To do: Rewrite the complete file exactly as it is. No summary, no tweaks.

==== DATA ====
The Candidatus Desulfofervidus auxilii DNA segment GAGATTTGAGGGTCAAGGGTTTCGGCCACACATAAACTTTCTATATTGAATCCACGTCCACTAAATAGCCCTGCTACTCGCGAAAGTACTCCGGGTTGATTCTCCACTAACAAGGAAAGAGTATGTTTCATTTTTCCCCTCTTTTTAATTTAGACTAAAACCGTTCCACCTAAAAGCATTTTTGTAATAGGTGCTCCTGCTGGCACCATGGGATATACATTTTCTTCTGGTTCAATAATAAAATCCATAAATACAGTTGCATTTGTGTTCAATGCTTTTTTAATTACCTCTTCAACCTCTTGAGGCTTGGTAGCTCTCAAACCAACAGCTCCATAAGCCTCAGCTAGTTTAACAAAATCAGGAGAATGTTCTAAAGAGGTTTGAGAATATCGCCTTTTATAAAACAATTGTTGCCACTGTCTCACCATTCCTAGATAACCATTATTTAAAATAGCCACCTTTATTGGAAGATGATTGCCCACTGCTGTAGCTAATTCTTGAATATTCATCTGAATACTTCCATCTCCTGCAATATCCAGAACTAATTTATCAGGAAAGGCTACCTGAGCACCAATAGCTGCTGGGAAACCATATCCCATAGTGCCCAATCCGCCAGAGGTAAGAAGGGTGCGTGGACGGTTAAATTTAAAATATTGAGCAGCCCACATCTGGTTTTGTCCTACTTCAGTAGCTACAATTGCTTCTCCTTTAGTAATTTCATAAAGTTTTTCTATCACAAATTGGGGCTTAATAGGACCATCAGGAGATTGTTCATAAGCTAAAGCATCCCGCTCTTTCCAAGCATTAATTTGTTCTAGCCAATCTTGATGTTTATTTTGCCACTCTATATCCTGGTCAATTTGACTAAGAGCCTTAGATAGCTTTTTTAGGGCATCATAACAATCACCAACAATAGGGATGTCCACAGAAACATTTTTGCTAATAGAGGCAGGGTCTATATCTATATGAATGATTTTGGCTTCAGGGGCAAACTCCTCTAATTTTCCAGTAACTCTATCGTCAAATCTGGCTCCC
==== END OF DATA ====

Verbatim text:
The Candidatus Desulfofervidus auxilii DNA segment GAGATTTGAGGGTCAAGGGTTTCGGCCACACATAAACTTTCTATATTGAATCCACGTCCACTAAATAGCCCTGCTACTCGCGAAAGTACTCCGGGTTGATTCTCCACTAACAAGGAAAGAGTATGTTTCATTTTTCCCCTCTTTTTAATTTAGACTAAAACCGTTCCACCTAAAAGCATTTTTGTAATAGGTGCTCCTGCTGGCACCATGGGATATACATTTTCTTCTGGTTCAATAATAAAATCCATAAATACAGTTGCATTTGTGTTCAATGCTTTTTTAATTACCTCTTCAACCTCTTGAGGCTTGGTAGCTCTCAAACCAACAGCTCCATAAGCCTCAGCTAGTTTAACAAAATCAGGAGAATGTTCTAAAGAGGTTTGAGAATATCGCCTTTTATAAAACAATTGTTGCCACTGTCTCACCATTCCTAGATAACCATTATTTAAAATAGCCACCTTTATTGGAAGATGATTGCCCACTGCTGTAGCTAATTCTTGAATATTCATCTGAATACTTCCATCTCCTGCAATATCCAGAACTAATTTATCAGGAAAGGCTACCTGAGCACCAATAGCTGCTGGGAAACCATATCCCATAGTGCCCAATCCGCCAGAGGTAAGAAGGGTGCGTGGACGGTTAAATTTAAAATATTGAGCAGCCCACATCTGGTTTTGTCCTACTTCAGTAGCTACAATTGCTTCTCCTTTAGTAATTTCATAAAGTTTTTCTATCACAAATTGGGGCTTAATAGGACCATCAGGAGATTGTTCATAAGCTAAAGCATCCCGCTCTTTCCAAGCATTAATTTGTTCTAGCCAATCTTGATGTTTATTTTGCCACTCTATATCCTGGTCAATTTGACTAAGAGCCTTAGATAGCTTTTTTAGGGCATCATAACAATCACCAACAATAGGGATGTCCACAGAAACATTTTTGCTAATAGAGGCAGGGTCTATATCTATATGAATGATTTTGGCTTCAGGGGCAAACTCCTCTAATTTTCCAGTAACTCTATCGTCAAATCTGGCTCCC